Wednesday, December 22, 2004

Lurking in the background of President Bush’s economic conference last week was the most profound question the United States faces: Will the future be like the past?

Throughout our history, children have lived better than their parents, usually by a wide margin. The math is simple. The U.S. economy, despite occasional dips, has grown consistently at 3 percent a year or more. So, at age 48, you will be four times richer then the average American when you were born.

That means a house four times as large, a bank account four times as big (in real dollars, not eroded by inflation), and clothes, food, cars and vacations four times as lush.

There’s reason to worry that the glorious period of Wealth Americana could be coming to an end. “We may be at a point,” writes a perceptive and unbiased analyst I admire, Byron Wein of Morgan Stanley, “where the children born in the 21st century will be the first generation of Americans since the Pilgrims landed to live less well than their parents.”

The real danger is not what you read about in today’s newspapers. Yes, the dollar is weak against the euro and our trade deficit high. But those problems are cyclical and transitory. The budget deficit exceeded $400 billion last year, but our government’s debt is still far from excessive.

The U.S. economy today is far and away the strongest in the world. Our gross domestic product, the output of all goods and services, is greater than that of the five runners-up countries combined. The GDP in the United States has grown 4 percent in the past 12 months — the best performance of all 15 developed economies.

There are three developments, however, that threaten the standard of living of our children in the longer term. All three require far-sighted public-policy solutions of the sort that our political system doesn’t readily devise:

1. We’re developing a science gap. In an article in Foreign Affairs, Adam Segal points out that “38 percent of America’s scientists and engineers with doctorates were born outside this country.” Now, as their own Asian economies strengthen and as we take steps that make work here less attractive, such as accounting changes that force companies to drop their stock-option plans, these U.S.-educated scientists are going back home. Innovation will shift elsewhere as our government skimps on basic research in the hard sciences. In research and development, the United States is already starting to trail countries like Japan and South Korea.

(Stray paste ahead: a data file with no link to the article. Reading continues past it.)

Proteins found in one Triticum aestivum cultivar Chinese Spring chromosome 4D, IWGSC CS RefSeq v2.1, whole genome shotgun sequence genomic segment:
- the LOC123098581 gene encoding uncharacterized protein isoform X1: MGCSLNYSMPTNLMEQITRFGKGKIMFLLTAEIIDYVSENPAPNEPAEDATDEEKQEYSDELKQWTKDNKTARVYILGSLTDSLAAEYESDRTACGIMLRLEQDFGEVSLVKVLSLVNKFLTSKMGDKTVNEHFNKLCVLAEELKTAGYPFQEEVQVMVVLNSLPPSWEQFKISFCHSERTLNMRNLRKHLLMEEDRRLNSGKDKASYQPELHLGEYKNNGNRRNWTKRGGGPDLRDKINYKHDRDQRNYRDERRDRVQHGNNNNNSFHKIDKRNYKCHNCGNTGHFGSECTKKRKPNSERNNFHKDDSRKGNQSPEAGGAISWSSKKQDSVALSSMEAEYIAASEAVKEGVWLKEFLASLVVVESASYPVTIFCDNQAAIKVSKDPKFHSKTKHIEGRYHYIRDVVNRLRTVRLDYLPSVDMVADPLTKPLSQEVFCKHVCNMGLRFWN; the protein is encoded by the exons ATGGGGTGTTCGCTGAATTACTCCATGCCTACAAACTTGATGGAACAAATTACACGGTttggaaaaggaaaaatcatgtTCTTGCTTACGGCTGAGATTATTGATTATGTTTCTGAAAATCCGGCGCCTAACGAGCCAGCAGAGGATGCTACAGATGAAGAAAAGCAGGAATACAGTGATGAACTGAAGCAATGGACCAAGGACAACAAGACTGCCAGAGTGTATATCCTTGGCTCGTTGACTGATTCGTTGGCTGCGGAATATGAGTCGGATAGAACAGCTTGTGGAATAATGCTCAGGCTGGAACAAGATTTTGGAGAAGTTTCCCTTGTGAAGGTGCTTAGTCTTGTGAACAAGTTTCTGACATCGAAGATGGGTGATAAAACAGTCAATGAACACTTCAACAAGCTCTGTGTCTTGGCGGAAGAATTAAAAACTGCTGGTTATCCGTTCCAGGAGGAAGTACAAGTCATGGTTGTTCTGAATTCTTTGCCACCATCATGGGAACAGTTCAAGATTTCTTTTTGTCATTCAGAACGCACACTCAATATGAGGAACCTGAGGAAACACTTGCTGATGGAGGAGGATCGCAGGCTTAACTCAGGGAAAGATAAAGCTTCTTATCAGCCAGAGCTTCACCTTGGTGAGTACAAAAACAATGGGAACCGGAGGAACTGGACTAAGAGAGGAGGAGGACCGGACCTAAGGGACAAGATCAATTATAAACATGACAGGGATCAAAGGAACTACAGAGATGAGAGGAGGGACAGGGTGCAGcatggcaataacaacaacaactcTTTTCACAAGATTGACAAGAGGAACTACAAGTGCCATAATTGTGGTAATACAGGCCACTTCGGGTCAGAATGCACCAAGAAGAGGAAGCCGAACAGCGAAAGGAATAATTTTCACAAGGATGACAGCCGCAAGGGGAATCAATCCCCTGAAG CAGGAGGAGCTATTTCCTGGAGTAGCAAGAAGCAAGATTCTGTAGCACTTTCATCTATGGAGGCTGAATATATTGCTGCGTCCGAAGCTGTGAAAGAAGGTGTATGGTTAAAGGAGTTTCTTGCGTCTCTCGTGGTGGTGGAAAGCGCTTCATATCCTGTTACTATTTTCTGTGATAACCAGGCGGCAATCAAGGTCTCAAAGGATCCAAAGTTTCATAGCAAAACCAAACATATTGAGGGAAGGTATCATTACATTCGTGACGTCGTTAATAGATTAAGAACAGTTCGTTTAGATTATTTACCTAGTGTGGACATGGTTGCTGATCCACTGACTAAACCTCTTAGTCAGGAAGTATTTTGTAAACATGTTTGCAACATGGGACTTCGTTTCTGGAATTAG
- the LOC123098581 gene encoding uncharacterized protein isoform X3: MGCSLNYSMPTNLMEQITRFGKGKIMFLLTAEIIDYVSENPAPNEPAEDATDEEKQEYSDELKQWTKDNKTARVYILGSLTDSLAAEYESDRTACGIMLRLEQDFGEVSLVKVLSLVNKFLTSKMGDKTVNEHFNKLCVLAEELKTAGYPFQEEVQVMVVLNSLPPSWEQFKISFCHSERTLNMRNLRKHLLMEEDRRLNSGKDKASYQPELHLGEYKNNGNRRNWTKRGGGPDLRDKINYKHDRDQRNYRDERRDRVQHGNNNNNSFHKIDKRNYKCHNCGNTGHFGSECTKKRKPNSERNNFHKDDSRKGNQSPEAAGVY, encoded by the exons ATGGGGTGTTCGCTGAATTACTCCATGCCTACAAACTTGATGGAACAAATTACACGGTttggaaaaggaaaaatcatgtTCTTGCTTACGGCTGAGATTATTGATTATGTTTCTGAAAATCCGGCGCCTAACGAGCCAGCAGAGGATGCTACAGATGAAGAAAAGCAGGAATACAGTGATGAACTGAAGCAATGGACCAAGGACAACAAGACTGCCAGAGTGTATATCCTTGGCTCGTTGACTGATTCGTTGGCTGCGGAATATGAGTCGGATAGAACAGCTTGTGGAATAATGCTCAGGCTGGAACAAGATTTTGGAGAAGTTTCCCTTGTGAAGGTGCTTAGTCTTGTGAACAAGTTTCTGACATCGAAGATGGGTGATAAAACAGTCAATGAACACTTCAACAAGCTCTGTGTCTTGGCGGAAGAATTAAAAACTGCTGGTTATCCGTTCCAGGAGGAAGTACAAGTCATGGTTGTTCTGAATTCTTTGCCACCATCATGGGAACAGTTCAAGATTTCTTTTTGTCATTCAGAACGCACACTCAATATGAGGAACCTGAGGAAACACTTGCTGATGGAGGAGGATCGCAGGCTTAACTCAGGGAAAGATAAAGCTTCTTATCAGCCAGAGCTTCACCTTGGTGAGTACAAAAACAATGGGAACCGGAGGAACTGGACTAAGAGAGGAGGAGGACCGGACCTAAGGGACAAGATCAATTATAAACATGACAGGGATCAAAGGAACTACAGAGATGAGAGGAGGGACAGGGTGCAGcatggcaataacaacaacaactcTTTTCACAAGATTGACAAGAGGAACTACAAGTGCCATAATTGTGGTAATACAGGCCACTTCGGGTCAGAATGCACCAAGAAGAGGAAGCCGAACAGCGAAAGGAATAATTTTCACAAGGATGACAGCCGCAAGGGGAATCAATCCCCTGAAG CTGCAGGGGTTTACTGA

2. We’re discouraging what economist John Maynard Keynes called “animal spirits” — the drive to take business and investing risks that ultimately benefit others as well as ourselves. Proximate cause of the new risk aversion is runaway lawsuits and stultifying regulations like those in the Sarbanes-Oxley law that followed the Enron scandal. But at root is a general attitude of entitlement and irresponsibility spread by politicians who promise constituents wealth without risk or pain.

3. We won’t have enough workers to provide the Social Security and Medicare benefits for retired Americans. Today, there are 3.3 workers per retiree; by 2030, the figure will be just 2.2. If benefits are cut and taxes are raised, then the standard of living of groups will decline.

What’s frightening about these three dangers is that they may ultimately shock the stock and bond markets. For example, if investors believed the United States would have to borrow heavily and depreciate its currency in order to meet the needs of Baby Boomer retirees, then interest rates on 30-year bonds would today be sky-high; instead, they’re just 4.8 percent.

Markets seem to believe that the United States will come out fine in the end, and maybe they’re right. Productive immigrants hold the key to solving all three problems, and at least one threat is being addressed with Mr. Bush’s intention to replace part of Social Security with private accounts, so that Americans own more of their own retirement assets, rather than counting on younger workers who may never show up.

The other two dangers, however, are mainly cultural and social — the result of a decline in striving, a lack of striving, a softness that has afflicted every other great nation in history. Call it American decadence — our own version of what happened to the Roman Empire.

James K. Glassman is a fellow at the American Enterprise Institute.

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